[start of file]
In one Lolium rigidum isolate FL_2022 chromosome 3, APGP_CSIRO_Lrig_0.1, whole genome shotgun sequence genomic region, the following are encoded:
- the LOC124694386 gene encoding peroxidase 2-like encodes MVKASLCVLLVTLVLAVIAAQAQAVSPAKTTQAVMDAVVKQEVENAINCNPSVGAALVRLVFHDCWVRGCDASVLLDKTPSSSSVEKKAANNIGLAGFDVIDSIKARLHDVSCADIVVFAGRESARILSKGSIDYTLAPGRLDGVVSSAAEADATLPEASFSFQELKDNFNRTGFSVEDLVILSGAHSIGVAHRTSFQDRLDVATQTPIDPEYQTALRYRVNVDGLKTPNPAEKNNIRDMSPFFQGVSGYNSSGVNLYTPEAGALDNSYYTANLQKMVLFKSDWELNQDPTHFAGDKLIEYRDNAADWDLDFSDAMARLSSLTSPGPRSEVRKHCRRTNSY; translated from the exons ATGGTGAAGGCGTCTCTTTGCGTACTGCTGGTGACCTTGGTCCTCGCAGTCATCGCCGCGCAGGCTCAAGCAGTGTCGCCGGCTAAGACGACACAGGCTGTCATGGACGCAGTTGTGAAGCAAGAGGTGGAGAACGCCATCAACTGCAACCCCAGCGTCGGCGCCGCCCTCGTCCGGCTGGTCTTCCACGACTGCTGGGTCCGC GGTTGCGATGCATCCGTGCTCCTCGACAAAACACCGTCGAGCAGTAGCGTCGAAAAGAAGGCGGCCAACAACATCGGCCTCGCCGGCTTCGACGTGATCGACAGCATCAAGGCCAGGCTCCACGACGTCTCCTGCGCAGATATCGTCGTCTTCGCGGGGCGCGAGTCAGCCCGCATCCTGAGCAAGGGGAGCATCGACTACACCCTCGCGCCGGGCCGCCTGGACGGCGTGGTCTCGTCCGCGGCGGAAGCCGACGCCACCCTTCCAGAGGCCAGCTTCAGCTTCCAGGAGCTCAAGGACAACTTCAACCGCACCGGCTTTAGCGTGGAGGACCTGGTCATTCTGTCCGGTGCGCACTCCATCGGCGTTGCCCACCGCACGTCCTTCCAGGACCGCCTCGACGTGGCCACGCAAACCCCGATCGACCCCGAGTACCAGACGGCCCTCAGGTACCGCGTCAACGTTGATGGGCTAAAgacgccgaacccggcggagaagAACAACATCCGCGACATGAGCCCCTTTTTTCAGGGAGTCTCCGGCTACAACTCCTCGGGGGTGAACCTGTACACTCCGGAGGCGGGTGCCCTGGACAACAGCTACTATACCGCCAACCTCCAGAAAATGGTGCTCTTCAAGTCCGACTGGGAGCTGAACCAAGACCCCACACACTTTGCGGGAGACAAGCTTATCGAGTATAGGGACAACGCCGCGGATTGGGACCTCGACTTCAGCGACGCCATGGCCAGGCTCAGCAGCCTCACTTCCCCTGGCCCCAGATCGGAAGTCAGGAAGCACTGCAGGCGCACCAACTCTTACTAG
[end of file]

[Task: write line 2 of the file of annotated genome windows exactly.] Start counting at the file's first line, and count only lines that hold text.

- the LOC124694386 gene encoding peroxidase 2-like encodes MVKASLCVLLVTLVLAVIAAQAQAVSPAKTTQAVMDAVVKQEVENAINCNPSVGAALVRLVFHDCWVRGCDASVLLDKTPSSSSVEKKAANNIGLAGFDVIDSIKARLHDVSCADIVVFAGRESARILSKGSIDYTLAPGRLDGVVSSAAEADATLPEASFSFQELKDNFNRTGFSVEDLVILSGAHSIGVAHRTSFQDRLDVATQTPIDPEYQTALRYRVNVDGLKTPNPAEKNNIRDMSPFFQGVSGYNSSGVNLYTPEAGALDNSYYTANLQKMVLFKSDWELNQDPTHFAGDKLIEYRDNAADWDLDFSDAMARLSSLTSPGPRSEVRKHCRRTNSY; translated from the exons ATGGTGAAGGCGTCTCTTTGCGTACTGCTGGTGACCTTGGTCCTCGCAGTCATCGCCGCGCAGGCTCAAGCAGTGTCGCCGGCTAAGACGACACAGGCTGTCATGGACGCAGTTGTGAAGCAAGAGGTGGAGAACGCCATCAACTGCAACCCCAGCGTCGGCGCCGCCCTCGTCCGGCTGGTCTTCCACGACTGCTGGGTCCGC GGTTGCGATGCATCCGTGCTCCTCGACAAAACACCGTCGAGCAGTAGCGTCGAAAAGAAGGCGGCCAACAACATCGGCCTCGCCGGCTTCGACGTGATCGACAGCATCAAGGCCAGGCTCCACGACGTCTCCTGCGCAGATATCGTCGTCTTCGCGGGGCGCGAGTCAGCCCGCATCCTGAGCAAGGGGAGCATCGACTACACCCTCGCGCCGGGCCGCCTGGACGGCGTGGTCTCGTCCGCGGCGGAAGCCGACGCCACCCTTCCAGAGGCCAGCTTCAGCTTCCAGGAGCTCAAGGACAACTTCAACCGCACCGGCTTTAGCGTGGAGGACCTGGTCATTCTGTCCGGTGCGCACTCCATCGGCGTTGCCCACCGCACGTCCTTCCAGGACCGCCTCGACGTGGCCACGCAAACCCCGATCGACCCCGAGTACCAGACGGCCCTCAGGTACCGCGTCAACGTTGATGGGCTAAAgacgccgaacccggcggagaagAACAACATCCGCGACATGAGCCCCTTTTTTCAGGGAGTCTCCGGCTACAACTCCTCGGGGGTGAACCTGTACACTCCGGAGGCGGGTGCCCTGGACAACAGCTACTATACCGCCAACCTCCAGAAAATGGTGCTCTTCAAGTCCGACTGGGAGCTGAACCAAGACCCCACACACTTTGCGGGAGACAAGCTTATCGAGTATAGGGACAACGCCGCGGATTGGGACCTCGACTTCAGCGACGCCATGGCCAGGCTCAGCAGCCTCACTTCCCCTGGCCCCAGATCGGAAGTCAGGAAGCACTGCAGGCGCACCAACTCTTACTAG